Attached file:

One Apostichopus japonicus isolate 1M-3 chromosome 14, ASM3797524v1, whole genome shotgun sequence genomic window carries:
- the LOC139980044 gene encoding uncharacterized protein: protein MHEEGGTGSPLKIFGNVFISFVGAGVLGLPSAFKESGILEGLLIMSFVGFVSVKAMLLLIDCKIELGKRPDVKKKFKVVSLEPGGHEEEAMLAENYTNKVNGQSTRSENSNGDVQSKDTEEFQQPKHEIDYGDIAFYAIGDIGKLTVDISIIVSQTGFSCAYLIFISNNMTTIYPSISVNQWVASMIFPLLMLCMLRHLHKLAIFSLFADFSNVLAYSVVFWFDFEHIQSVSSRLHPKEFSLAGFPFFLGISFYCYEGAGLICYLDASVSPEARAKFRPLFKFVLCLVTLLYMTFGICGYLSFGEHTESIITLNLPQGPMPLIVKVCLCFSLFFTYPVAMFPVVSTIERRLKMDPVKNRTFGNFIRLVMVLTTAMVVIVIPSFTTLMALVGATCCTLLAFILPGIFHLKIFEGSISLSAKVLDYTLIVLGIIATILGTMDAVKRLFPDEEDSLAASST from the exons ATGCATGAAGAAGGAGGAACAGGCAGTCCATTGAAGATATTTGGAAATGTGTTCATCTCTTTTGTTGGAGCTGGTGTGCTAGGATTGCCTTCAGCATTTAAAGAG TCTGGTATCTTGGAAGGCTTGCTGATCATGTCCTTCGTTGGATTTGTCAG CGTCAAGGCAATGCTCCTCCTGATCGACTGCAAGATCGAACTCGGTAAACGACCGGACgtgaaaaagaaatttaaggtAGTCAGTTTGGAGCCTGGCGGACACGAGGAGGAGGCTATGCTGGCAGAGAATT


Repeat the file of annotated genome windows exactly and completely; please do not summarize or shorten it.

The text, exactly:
One Apostichopus japonicus isolate 1M-3 chromosome 14, ASM3797524v1, whole genome shotgun sequence genomic window carries:
- the LOC139980044 gene encoding uncharacterized protein: protein MHEEGGTGSPLKIFGNVFISFVGAGVLGLPSAFKESGILEGLLIMSFVGFVSVKAMLLLIDCKIELGKRPDVKKKFKVVSLEPGGHEEEAMLAENYTNKVNGQSTRSENSNGDVQSKDTEEFQQPKHEIDYGDIAFYAIGDIGKLTVDISIIVSQTGFSCAYLIFISNNMTTIYPSISVNQWVASMIFPLLMLCMLRHLHKLAIFSLFADFSNVLAYSVVFWFDFEHIQSVSSRLHPKEFSLAGFPFFLGISFYCYEGAGLICYLDASVSPEARAKFRPLFKFVLCLVTLLYMTFGICGYLSFGEHTESIITLNLPQGPMPLIVKVCLCFSLFFTYPVAMFPVVSTIERRLKMDPVKNRTFGNFIRLVMVLTTAMVVIVIPSFTTLMALVGATCCTLLAFILPGIFHLKIFEGSISLSAKVLDYTLIVLGIIATILGTMDAVKRLFPDEEDSLAASST from the exons ATGCATGAAGAAGGAGGAACAGGCAGTCCATTGAAGATATTTGGAAATGTGTTCATCTCTTTTGTTGGAGCTGGTGTGCTAGGATTGCCTTCAGCATTTAAAGAG TCTGGTATCTTGGAAGGCTTGCTGATCATGTCCTTCGTTGGATTTGTCAG CGTCAAGGCAATGCTCCTCCTGATCGACTGCAAGATCGAACTCGGTAAACGACCGGACgtgaaaaagaaatttaaggtAGTCAGTTTGGAGCCTGGCGGACACGAGGAGGAGGCTATGCTGGCAGAGAATT